Responsible packaging is more than a buzzword about recyclability, and the industry can drive its use, according to Amcor Flexibles.
Gerald Rebitzer, sustainability leader, Amcor, told FoodProductionDaily.com the concept is familiar in many countries but the industry is also pushing for responsible packaging in developing markets.
“Traditionally there has been strong demand for responsible packaging in Europe,” he said. “The best levels are in Germany, the Nordic countries, Switzerland and Austria. Southern European countries still have some work to do - and France is doing a lot right now, and the same is true for the UK.
Asian countries are seeing a huge growth in demand for packaging , and Rebitzer said the concept of responsible packaging is important in these regions too.
“The interest is there. Japan has an excellent recovery and recycling system. In countries like China, Thailand, Indonesia, India – and in general in Asia – it’s really driven by leading packaging companies and brand owners who want to establish similar standards as in Europe.”
But if national governments are not working to the same standard – such as providing the appropriate recycling facilities for packaging – can the industry have any impact? The answer is yes, said Rebitzer.
“Of course recycling is an important aspect, but you have to look at the overall life cycle. You might have packaging that is recyclable, but needs a lot of material up front. The best you can do is minimize the material, and this is something we are continuously working on.
“This is something that’s getting more and more important – responsible and sustainable sourcing – looking at the supply chain. Where does the material come from? What are the social and environmental conditions? How was it produced?”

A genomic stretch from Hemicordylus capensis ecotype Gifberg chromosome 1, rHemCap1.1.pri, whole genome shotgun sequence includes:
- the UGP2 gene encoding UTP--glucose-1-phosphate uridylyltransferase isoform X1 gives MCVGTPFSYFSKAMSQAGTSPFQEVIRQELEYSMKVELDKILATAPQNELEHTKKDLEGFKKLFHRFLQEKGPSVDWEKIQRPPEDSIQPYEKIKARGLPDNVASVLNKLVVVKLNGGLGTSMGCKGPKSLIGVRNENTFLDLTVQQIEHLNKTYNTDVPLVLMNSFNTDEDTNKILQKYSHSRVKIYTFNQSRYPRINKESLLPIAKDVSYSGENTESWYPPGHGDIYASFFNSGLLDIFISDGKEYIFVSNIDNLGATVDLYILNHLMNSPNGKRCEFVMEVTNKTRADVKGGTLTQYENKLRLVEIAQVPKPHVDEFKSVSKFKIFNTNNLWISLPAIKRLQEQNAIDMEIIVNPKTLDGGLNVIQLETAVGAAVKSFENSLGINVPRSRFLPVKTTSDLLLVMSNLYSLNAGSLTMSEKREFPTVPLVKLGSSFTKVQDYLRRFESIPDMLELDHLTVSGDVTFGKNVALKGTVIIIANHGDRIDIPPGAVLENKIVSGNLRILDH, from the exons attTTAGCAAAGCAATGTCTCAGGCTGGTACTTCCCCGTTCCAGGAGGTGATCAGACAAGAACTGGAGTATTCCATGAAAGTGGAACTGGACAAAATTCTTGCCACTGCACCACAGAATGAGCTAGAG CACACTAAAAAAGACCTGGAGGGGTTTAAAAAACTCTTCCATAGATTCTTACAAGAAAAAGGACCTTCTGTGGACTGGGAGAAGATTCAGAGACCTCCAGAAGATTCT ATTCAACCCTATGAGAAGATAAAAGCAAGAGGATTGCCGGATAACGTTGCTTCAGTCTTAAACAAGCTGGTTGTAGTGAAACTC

No one-size-fits-all definition
“Responsible packaging is not clearly defined. It’s a case by case assessment. You need to look at all the aspects and decide that, for this application, this one is the best solution.
“You really need to take a life cycle approach. Consider the production of the material from the oil and gas and the forest, to the manufacturing of the packaging, the use of the packaging, the interaction with the product, and end of life.
“Some packaging is recyclable to a high degree in some regions and not others, so that then determines another aspect of sustainability.”
Reducing food waste
Fabio Peyer, sustainability specialist, Amcor Flexi, will take part in a panel discussion at the Save Food 2014 Congress at Interpack, an event directed at politicians, the food and packaging industry, businesses and researchers.
Save Food is an initiative to address food losses by bringing stakeholders from the food supply chain together to look at developing effective measures.
Packaging has a part to play in reducing food waste, said Rebitzer.
“One of the comments I get is: ‘Isn’t all this just an initiative to promote the packaging industry?’ I think that’s often a misperception.
“You find this misperception in consumer recommendations, even from governments – such as buy large packages for less waste. That may be appropriate in specific cases if you have a big family, but often it’s the other way round. It’s better to buy portion packs or smaller packs [to reduce food waste]."
Packaging can also reduce waste by extending shelf life, he added.
“Some people have the perception packaging is just waste. But it’s about the role of the packaging and what the packaging does.”